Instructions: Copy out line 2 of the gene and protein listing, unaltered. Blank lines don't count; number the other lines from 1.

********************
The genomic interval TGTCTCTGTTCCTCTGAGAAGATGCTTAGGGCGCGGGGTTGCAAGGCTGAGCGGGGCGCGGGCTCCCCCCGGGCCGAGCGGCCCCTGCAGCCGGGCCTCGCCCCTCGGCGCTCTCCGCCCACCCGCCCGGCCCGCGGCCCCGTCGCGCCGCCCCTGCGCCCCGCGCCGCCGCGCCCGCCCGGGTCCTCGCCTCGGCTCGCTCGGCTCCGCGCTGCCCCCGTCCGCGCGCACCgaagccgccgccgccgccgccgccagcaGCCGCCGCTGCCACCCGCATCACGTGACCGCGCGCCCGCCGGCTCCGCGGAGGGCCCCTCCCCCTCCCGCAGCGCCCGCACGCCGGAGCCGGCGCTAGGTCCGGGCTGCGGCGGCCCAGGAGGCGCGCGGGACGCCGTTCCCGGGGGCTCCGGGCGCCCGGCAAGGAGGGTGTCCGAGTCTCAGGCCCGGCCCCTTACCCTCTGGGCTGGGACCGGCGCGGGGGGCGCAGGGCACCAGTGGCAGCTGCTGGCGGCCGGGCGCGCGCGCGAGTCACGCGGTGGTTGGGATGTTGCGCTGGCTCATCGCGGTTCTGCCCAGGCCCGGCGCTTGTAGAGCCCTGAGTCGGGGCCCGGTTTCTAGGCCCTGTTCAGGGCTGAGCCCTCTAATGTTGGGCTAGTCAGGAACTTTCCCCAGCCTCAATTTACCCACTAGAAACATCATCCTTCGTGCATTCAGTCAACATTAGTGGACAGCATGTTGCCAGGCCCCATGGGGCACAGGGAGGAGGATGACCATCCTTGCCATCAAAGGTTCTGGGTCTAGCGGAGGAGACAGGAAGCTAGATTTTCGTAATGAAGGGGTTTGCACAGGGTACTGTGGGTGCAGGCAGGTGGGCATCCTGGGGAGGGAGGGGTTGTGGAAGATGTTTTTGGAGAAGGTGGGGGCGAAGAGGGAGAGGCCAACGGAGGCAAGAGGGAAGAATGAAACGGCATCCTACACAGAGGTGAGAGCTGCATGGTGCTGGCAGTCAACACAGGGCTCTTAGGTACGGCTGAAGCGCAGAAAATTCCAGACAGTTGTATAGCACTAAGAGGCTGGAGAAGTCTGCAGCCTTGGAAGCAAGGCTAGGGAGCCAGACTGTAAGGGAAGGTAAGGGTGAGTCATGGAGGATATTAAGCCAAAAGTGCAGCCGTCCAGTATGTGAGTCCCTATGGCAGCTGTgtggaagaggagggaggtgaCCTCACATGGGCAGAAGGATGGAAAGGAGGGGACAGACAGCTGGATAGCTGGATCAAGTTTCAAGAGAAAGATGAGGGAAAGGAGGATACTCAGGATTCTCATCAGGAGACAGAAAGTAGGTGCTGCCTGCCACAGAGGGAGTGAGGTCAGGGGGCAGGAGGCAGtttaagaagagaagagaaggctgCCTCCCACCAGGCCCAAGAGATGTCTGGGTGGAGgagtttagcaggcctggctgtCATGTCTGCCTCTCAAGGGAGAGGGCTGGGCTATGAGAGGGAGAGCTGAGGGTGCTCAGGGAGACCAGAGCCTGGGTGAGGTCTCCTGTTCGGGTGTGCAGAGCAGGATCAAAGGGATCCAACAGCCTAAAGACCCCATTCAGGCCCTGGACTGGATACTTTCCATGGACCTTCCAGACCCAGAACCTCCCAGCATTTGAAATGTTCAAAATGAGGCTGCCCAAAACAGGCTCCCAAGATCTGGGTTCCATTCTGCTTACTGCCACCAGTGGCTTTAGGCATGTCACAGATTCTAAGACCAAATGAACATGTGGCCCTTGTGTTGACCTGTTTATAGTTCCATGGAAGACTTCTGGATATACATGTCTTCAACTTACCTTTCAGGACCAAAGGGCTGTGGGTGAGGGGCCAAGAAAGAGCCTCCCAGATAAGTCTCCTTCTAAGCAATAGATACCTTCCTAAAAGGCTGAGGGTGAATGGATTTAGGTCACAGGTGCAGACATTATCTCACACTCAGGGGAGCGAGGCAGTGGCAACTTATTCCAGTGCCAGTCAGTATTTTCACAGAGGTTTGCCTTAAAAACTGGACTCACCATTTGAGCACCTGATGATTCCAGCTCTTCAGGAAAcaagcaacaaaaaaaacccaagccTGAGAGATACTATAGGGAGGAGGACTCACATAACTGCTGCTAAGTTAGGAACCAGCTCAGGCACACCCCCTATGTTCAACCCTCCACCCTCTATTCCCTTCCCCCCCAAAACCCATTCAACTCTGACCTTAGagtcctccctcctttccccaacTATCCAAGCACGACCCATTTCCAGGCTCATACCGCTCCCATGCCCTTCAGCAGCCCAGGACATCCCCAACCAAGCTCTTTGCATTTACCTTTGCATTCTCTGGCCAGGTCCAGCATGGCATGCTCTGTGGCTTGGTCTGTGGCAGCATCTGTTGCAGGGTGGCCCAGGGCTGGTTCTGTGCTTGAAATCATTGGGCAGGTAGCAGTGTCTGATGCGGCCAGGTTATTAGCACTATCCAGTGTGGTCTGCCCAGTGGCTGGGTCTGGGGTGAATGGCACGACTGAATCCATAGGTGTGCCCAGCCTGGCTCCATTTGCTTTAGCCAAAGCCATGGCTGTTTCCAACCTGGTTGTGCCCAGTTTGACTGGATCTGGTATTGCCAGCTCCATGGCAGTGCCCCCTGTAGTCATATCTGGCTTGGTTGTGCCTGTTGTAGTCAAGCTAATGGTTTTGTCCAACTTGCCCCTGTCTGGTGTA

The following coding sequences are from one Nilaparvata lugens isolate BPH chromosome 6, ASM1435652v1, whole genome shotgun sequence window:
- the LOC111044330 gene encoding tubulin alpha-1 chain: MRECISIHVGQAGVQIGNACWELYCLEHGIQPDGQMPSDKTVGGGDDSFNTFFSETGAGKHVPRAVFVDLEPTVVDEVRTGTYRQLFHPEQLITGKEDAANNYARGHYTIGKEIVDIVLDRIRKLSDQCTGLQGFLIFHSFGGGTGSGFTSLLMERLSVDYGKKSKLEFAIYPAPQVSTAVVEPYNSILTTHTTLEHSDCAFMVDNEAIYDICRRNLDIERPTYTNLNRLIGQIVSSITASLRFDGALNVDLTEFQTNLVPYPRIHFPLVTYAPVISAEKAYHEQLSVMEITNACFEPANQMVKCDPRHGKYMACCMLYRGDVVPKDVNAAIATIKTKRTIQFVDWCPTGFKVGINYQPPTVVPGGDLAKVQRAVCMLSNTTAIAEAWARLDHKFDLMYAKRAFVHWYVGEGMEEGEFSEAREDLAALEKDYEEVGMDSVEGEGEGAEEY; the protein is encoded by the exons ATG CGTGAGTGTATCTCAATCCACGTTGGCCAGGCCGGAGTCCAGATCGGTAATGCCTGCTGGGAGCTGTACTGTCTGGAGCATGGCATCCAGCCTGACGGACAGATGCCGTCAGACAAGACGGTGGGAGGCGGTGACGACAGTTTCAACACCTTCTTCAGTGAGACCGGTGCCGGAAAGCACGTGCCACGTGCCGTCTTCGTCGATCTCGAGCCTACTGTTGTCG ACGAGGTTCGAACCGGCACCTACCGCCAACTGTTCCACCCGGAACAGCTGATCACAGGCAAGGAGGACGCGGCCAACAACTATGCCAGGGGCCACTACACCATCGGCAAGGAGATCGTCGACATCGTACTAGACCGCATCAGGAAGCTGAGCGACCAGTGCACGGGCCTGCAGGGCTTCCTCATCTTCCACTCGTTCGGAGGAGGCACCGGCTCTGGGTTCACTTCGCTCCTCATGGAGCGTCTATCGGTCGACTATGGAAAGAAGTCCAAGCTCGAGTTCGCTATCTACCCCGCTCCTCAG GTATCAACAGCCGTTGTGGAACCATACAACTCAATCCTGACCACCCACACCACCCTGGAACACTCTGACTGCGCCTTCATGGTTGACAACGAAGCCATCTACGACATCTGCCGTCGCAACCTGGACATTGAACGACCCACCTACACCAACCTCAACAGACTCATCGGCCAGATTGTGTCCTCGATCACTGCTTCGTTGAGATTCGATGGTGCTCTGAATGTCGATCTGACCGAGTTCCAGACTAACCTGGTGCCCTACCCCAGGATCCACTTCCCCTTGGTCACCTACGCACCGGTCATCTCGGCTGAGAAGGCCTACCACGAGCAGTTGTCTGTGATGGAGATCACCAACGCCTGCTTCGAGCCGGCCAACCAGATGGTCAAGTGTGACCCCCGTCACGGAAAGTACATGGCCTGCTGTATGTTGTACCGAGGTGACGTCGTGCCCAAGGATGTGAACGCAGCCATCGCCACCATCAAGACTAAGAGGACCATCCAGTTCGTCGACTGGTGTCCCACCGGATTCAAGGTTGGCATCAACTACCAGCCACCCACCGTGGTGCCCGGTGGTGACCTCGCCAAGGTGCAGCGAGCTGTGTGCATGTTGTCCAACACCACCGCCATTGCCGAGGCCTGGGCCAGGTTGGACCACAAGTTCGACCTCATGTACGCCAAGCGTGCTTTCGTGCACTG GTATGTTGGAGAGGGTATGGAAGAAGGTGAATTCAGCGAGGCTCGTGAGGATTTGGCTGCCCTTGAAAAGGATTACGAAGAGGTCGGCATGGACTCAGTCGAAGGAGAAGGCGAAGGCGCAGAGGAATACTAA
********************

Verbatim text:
The following coding sequences are from one Nilaparvata lugens isolate BPH chromosome 6, ASM1435652v1, whole genome shotgun sequence window: